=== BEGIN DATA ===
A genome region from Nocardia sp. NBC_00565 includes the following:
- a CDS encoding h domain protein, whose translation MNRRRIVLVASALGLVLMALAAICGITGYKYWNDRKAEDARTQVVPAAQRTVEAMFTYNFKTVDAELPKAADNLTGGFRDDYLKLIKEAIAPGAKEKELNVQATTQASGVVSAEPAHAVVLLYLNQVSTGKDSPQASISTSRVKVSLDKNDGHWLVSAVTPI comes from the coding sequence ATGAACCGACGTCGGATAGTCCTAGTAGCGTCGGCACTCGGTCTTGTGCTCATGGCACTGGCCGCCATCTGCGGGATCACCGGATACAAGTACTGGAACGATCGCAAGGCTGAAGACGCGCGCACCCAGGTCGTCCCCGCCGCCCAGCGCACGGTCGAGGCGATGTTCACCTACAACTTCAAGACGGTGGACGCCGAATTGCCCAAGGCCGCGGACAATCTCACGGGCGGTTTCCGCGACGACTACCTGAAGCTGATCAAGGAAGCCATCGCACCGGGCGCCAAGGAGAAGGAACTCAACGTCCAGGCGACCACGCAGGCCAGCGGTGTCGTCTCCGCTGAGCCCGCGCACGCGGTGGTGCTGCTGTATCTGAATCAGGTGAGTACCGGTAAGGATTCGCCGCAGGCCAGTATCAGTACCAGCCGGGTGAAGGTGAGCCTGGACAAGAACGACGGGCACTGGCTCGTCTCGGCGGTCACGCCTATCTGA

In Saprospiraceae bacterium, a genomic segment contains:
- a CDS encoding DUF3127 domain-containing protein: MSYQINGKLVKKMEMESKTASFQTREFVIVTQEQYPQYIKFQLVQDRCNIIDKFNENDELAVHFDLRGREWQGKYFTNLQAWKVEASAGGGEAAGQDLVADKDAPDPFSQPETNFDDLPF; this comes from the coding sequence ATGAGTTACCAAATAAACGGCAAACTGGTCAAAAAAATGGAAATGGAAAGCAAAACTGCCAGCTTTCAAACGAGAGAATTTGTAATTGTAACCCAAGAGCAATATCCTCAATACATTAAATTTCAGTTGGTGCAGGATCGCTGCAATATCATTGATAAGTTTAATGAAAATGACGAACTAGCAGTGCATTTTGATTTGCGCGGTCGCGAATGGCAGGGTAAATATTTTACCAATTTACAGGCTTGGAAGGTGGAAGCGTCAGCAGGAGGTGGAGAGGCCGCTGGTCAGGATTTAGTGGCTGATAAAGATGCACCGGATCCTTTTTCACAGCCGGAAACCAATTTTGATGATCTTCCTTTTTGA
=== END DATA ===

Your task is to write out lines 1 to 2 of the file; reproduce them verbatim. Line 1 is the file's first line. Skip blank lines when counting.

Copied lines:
A genome region from Nocardia sp. NBC_00565 includes the following:
- a CDS encoding h domain protein, whose translation MNRRRIVLVASALGLVLMALAAICGITGYKYWNDRKAEDARTQVVPAAQRTVEAMFTYNFKTVDAELPKAADNLTGGFRDDYLKLIKEAIAPGAKEKELNVQATTQASGVVSAEPAHAVVLLYLNQVSTGKDSPQASISTSRVKVSLDKNDGHWLVSAVTPI comes from the coding sequence ATGAACCGACGTCGGATAGTCCTAGTAGCGTCGGCACTCGGTCTTGTGCTCATGGCACTGGCCGCCATCTGCGGGATCACCGGATACAAGTACTGGAACGATCGCAAGGCTGAAGACGCGCGCACCCAGGTCGTCCCCGCCGCCCAGCGCACGGTCGAGGCGATGTTCACCTACAACTTCAAGACGGTGGACGCCGAATTGCCCAAGGCCGCGGACAATCTCACGGGCGGTTTCCGCGACGACTACCTGAAGCTGATCAAGGAAGCCATCGCACCGGGCGCCAAGGAGAAGGAACTCAACGTCCAGGCGACCACGCAGGCCAGCGGTGTCGTCTCCGCTGAGCCCGCGCACGCGGTGGTGCTGCTGTATCTGAATCAGGTGAGTACCGGTAAGGATTCGCCGCAGGCCAGTATCAGTACCAGCCGGGTGAAGGTGAGCCTGGACAAGAACGACGGGCACTGGCTCGTCTCGGCGGTCACGCCTATCTGA